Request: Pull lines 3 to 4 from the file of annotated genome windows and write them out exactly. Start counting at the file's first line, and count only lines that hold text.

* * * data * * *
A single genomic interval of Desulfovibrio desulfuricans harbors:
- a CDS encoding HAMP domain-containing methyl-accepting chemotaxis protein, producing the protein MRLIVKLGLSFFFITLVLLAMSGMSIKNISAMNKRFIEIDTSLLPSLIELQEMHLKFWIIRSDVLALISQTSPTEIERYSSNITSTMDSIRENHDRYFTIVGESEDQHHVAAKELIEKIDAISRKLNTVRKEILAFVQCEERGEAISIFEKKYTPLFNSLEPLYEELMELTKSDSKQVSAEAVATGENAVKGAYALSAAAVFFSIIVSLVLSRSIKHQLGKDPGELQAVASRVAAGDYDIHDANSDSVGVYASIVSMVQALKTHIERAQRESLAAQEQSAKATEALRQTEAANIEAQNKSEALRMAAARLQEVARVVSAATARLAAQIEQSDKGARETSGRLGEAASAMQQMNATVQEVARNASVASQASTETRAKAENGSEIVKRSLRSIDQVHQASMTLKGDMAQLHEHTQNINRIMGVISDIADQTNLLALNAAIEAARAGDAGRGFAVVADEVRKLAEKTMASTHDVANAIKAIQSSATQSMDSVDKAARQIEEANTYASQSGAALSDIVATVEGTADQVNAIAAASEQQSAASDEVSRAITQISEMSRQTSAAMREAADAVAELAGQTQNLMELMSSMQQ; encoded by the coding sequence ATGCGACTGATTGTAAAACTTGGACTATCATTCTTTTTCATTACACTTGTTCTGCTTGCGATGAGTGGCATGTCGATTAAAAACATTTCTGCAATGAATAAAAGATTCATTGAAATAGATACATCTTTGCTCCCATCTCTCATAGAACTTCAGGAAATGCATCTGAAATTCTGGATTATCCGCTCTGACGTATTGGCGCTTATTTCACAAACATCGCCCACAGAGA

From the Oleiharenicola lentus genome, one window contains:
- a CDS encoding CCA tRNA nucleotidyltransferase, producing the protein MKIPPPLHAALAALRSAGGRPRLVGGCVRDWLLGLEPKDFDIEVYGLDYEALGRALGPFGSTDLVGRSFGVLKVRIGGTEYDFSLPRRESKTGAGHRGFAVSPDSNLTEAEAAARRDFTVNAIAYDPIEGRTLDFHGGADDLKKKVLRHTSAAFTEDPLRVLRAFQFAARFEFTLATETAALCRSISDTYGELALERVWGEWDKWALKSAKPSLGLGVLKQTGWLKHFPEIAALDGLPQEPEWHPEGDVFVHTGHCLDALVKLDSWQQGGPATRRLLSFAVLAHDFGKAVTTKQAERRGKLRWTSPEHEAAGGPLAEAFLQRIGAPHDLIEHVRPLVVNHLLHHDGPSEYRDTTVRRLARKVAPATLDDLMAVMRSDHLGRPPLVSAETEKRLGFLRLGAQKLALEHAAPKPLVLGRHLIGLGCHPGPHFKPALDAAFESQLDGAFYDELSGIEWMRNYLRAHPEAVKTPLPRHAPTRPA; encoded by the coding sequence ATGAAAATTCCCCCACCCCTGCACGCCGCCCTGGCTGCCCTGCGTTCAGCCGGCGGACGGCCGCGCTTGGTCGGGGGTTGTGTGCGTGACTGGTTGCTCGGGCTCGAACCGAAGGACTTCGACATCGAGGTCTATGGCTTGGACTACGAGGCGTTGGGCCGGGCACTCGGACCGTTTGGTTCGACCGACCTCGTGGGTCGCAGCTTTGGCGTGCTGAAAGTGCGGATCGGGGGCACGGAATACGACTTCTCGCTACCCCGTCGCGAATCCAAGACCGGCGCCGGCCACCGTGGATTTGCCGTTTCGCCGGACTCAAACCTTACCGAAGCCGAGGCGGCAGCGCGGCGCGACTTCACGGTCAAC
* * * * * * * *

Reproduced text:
From the Oleiharenicola lentus genome, one window contains:
- a CDS encoding CCA tRNA nucleotidyltransferase, producing the protein MKIPPPLHAALAALRSAGGRPRLVGGCVRDWLLGLEPKDFDIEVYGLDYEALGRALGPFGSTDLVGRSFGVLKVRIGGTEYDFSLPRRESKTGAGHRGFAVSPDSNLTEAEAAARRDFTVNAIAYDPIEGRTLDFHGGADDLKKKVLRHTSAAFTEDPLRVLRAFQFAARFEFTLATETAALCRSISDTYGELALERVWGEWDKWALKSAKPSLGLGVLKQTGWLKHFPEIAALDGLPQEPEWHPEGDVFVHTGHCLDALVKLDSWQQGGPATRRLLSFAVLAHDFGKAVTTKQAERRGKLRWTSPEHEAAGGPLAEAFLQRIGAPHDLIEHVRPLVVNHLLHHDGPSEYRDTTVRRLARKVAPATLDDLMAVMRSDHLGRPPLVSAETEKRLGFLRLGAQKLALEHAAPKPLVLGRHLIGLGCHPGPHFKPALDAAFESQLDGAFYDELSGIEWMRNYLRAHPEAVKTPLPRHAPTRPA; encoded by the coding sequence ATGAAAATTCCCCCACCCCTGCACGCCGCCCTGGCTGCCCTGCGTTCAGCCGGCGGACGGCCGCGCTTGGTCGGGGGTTGTGTGCGTGACTGGTTGCTCGGGCTCGAACCGAAGGACTTCGACATCGAGGTCTATGGCTTGGACTACGAGGCGTTGGGCCGGGCACTCGGACCGTTTGGTTCGACCGACCTCGTGGGTCGCAGCTTTGGCGTGCTGAAAGTGCGGATCGGGGGCACGGAATACGACTTCTCGCTACCCCGTCGCGAATCCAAGACCGGCGCCGGCCACCGTGGATTTGCCGTTTCGCCGGACTCAAACCTTACCGAAGCCGAGGCGGCAGCGCGGCGCGACTTCACGGTCAAC